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Godflesh - Streetcleaner
Review: With a palette of sounds from the crumbling mechanical ruins of the world Godflesh create industrial grindcore which utilizes machines for rhythm while keeping a throaty organic voice of tone and timbre to guitar, layering feedback and harmonics with rough cut power chording to bring together the disparate components of thunderous but contemplative music. In organic veils of sound layering contextual positioning noise and notes harmonizing major themes, Godflesh thrusts a gesture of defiance in the face of the world as scenery shifts in multiple planes to reveal a hidden essence or new urgently essential path.
As if stamping together metal parts a relentless drum machine assault accompanies this music by pounding on the beat and soldering together ongoing fills of flawlessly aligned metals disintegrating in pulse and decay. Within this movable framework of rhythm bass prowls in explosive instability while guitars riff with downtuned power chords sagging into harmonizing tones, or lead playing that echoes accentuated themes while shadowing the whole in a new theme as a means of transition. Sometimes singing but often cursing the skies in the hoarse gruff death metal growl, vocalist/guitarist Justin Broadrick appears selectively to add depth to the sound but feels no compelling need toward insistent vocalization.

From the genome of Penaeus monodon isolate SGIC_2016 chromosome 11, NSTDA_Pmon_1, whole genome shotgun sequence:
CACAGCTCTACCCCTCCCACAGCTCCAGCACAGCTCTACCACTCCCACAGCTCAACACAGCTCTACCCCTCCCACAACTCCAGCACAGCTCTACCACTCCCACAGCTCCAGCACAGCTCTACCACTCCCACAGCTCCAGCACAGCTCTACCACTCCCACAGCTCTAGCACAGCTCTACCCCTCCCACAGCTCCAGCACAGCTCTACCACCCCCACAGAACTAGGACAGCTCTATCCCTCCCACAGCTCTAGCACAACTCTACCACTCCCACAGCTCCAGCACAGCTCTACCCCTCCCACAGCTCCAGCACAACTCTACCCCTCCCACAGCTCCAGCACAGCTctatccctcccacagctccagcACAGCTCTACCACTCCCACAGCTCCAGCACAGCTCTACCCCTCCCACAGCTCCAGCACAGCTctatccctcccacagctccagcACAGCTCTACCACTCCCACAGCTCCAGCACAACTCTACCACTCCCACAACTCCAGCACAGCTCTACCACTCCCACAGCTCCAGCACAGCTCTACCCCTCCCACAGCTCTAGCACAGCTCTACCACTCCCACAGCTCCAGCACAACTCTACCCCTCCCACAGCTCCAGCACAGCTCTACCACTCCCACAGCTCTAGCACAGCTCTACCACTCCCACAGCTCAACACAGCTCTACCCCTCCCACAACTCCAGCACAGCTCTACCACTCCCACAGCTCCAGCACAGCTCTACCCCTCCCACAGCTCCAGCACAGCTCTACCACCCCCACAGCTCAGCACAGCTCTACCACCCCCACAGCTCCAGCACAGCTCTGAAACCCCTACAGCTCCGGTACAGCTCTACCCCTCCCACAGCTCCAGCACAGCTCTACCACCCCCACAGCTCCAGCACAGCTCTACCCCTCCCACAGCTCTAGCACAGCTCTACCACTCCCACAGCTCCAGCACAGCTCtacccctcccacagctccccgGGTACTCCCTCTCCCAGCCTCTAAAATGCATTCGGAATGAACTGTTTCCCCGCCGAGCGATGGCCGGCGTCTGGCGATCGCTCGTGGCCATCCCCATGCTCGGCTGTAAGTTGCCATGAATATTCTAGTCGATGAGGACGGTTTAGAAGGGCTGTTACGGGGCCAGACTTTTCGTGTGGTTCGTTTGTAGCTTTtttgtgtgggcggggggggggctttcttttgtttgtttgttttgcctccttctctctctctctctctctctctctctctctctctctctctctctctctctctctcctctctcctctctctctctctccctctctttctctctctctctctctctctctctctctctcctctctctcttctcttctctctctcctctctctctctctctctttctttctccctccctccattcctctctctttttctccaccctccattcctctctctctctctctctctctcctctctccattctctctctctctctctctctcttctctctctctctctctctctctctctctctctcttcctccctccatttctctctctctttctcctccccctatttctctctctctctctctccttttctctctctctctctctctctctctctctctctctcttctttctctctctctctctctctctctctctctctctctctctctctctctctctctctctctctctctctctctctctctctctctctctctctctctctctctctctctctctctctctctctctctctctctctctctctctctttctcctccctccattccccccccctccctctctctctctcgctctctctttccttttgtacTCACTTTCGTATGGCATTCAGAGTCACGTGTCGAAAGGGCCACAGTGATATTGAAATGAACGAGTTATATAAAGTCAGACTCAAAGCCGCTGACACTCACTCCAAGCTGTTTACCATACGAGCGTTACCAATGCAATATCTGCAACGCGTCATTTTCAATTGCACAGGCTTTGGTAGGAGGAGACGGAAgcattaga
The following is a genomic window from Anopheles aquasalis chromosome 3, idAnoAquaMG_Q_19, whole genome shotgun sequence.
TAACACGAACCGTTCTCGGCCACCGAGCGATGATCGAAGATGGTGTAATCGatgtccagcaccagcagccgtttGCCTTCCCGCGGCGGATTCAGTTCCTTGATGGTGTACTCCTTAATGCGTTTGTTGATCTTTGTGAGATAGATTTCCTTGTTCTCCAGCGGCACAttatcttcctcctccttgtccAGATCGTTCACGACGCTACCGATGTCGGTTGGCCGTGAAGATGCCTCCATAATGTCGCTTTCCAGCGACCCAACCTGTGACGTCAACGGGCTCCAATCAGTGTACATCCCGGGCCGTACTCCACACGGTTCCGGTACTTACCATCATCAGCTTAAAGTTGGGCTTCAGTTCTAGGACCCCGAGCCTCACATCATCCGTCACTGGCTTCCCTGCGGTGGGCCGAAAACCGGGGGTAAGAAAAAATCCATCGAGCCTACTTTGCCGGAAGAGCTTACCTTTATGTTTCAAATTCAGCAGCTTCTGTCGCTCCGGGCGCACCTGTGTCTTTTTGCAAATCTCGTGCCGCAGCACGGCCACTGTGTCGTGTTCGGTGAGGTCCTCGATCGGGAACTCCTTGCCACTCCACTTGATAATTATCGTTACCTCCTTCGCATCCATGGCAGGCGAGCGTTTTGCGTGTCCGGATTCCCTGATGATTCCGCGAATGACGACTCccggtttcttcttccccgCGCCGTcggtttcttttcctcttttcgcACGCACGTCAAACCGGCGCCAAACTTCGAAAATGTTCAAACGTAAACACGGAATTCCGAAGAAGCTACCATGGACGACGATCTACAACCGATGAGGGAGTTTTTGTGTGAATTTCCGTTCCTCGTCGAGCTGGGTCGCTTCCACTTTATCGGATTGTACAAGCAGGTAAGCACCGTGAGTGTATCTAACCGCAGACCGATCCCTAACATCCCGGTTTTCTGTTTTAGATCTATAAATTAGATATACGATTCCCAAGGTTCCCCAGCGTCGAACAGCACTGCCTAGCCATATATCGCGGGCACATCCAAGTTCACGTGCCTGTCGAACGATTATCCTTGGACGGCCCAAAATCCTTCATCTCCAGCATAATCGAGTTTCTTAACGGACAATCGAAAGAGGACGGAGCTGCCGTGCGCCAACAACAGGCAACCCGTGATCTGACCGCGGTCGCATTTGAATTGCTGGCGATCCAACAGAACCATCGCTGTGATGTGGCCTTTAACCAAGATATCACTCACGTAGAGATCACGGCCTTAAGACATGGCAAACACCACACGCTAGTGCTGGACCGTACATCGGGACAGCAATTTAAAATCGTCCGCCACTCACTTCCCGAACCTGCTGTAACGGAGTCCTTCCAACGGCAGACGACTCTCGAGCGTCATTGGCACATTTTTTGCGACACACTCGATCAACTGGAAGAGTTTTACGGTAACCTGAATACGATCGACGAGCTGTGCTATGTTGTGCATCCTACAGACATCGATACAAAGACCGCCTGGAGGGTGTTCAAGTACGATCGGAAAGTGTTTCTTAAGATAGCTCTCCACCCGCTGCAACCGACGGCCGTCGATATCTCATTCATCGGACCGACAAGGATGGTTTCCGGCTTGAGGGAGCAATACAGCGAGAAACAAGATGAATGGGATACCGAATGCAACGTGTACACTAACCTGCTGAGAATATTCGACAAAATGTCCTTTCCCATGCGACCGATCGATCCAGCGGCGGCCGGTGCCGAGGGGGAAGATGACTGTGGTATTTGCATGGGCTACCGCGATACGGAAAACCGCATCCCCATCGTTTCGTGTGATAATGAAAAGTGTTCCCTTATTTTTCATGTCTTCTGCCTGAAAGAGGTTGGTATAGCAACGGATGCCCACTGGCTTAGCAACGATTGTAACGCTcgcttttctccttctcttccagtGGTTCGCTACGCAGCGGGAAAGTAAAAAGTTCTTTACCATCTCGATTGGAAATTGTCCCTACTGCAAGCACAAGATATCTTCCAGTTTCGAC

In the core of guitar composition, these works are based on melodic isolation, where by subtle introduction of themes songs maintain a balance before cancelling out principles of centering to the choice of tone and structure, forcing to prominence a support structure which will synthesize into the final theme. Emotional in a part-Emo and part-grindcore appeal to anger and then sadness, this work slowly builds a resonant mood across its songs, submerging the listener in harmony and then fading out into an EP of early and lesser-developed works which frame in aesthetic the mind of the listener as it interprets earlier passing songs and their waves of emotion tied to ringing, echoing, unfolding layers of sound.
Where much of industrial music became EBM adapted to violent rock guitars, Godflesh molded music from pure anarchistic sound in a highly evolved grind/hardcore methodology that fires songs from nearly nothing and expands vegetatively, covering a life cycle to match the riff cycle of its major theme before collapsing into chaos or continuity. This album endures for its compositional integrity, screaming unreflected ethic of artistic passion, and unique form of technicality which elevated the stakes for related genres. Its unrecoiling stare into the morbid sewerage of human souls and resounding determination to succeed beyond that karmic feedback loop propel its conceptual delivery into believable spaces of transcendent music.